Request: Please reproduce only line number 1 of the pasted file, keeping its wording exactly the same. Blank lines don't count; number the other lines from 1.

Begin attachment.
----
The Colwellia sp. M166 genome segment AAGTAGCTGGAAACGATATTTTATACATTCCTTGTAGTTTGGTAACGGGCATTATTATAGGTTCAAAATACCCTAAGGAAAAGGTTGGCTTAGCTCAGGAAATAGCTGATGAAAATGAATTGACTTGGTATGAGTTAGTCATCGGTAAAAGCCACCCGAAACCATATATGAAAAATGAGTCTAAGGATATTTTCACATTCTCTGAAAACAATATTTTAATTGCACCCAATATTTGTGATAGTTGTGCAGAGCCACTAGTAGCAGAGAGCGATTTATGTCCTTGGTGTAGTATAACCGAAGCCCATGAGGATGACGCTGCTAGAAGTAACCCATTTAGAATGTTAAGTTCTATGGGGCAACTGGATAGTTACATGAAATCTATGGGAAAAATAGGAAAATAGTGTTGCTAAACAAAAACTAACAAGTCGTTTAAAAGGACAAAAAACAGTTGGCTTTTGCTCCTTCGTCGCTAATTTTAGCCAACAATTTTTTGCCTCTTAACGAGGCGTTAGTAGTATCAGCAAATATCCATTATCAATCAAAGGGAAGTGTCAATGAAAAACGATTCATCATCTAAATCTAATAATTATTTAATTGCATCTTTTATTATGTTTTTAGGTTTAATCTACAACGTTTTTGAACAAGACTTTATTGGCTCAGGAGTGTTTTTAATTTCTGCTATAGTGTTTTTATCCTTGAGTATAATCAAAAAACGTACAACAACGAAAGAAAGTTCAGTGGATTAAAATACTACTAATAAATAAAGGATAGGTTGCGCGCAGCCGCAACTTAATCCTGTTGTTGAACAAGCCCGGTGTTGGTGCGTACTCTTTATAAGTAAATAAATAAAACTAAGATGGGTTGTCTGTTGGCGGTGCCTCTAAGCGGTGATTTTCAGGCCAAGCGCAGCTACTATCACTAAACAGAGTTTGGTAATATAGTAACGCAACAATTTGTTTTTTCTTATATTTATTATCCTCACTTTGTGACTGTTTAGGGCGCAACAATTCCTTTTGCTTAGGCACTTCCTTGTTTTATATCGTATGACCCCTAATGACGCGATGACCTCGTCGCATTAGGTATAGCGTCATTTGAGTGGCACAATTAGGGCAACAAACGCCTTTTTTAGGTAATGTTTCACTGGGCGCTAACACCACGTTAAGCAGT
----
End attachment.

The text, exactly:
The Colwellia sp. M166 genome segment AAGTAGCTGGAAACGATATTTTATACATTCCTTGTAGTTTGGTAACGGGCATTATTATAGGTTCAAAATACCCTAAGGAAAAGGTTGGCTTAGCTCAGGAAATAGCTGATGAAAATGAATTGACTTGGTATGAGTTAGTCATCGGTAAAAGCCACCCGAAACCATATATGAAAAATGAGTCTAAGGATATTTTCACATTCTCTGAAAACAATATTTTAATTGCACCCAATATTTGTGATAGTTGTGCAGAGCCACTAGTAGCAGAGAGCGATTTATGTCCTTGGTGTAGTATAACCGAAGCCCATGAGGATGACGCTGCTAGAAGTAACCCATTTAGAATGTTAAGTTCTATGGGGCAACTGGATAGTTACATGAAATCTATGGGAAAAATAGGAAAATAGTGTTGCTAAACAAAAACTAACAAGTCGTTTAAAAGGACAAAAAACAGTTGGCTTTTGCTCCTTCGTCGCTAATTTTAGCCAACAATTTTTTGCCTCTTAACGAGGCGTTAGTAGTATCAGCAAATATCCATTATCAATCAAAGGGAAGTGTCAATGAAAAACGATTCATCATCTAAATCTAATAATTATTTAATTGCATCTTTTATTATGTTTTTAGGTTTAATCTACAACGTTTTTGAACAAGACTTTATTGGCTCAGGAGTGTTTTTAATTTCTGCTATAGTGTTTTTATCCTTGAGTATAATCAAAAAACGTACAACAACGAAAGAAAGTTCAGTGGATTAAAATACTACTAATAAATAAAGGATAGGTTGCGCGCAGCCGCAACTTAATCCTGTTGTTGAACAAGCCCGGTGTTGGTGCGTACTCTTTATAAGTAAATAAATAAAACTAAGATGGGTTGTCTGTTGGCGGTGCCTCTAAGCGGTGATTTTCAGGCCAAGCGCAGCTACTATCACTAAACAGAGTTTGGTAATATAGTAACGCAACAATTTGTTTTTTCTTATATTTATTATCCTCACTTTGTGACTGTTTAGGGCGCAACAATTCCTTTTGCTTAGGCACTTCCTTGTTTTATATCGTATGACCCCTAATGACGCGATGACCTCGTCGCATTAGGTATAGCGTCATTTGAGTGGCACAATTAGGGCAACAAACGCCTTTTTTAGGTAATGTTTCACTGGGCGCTAACACCACGTTAAGCAGT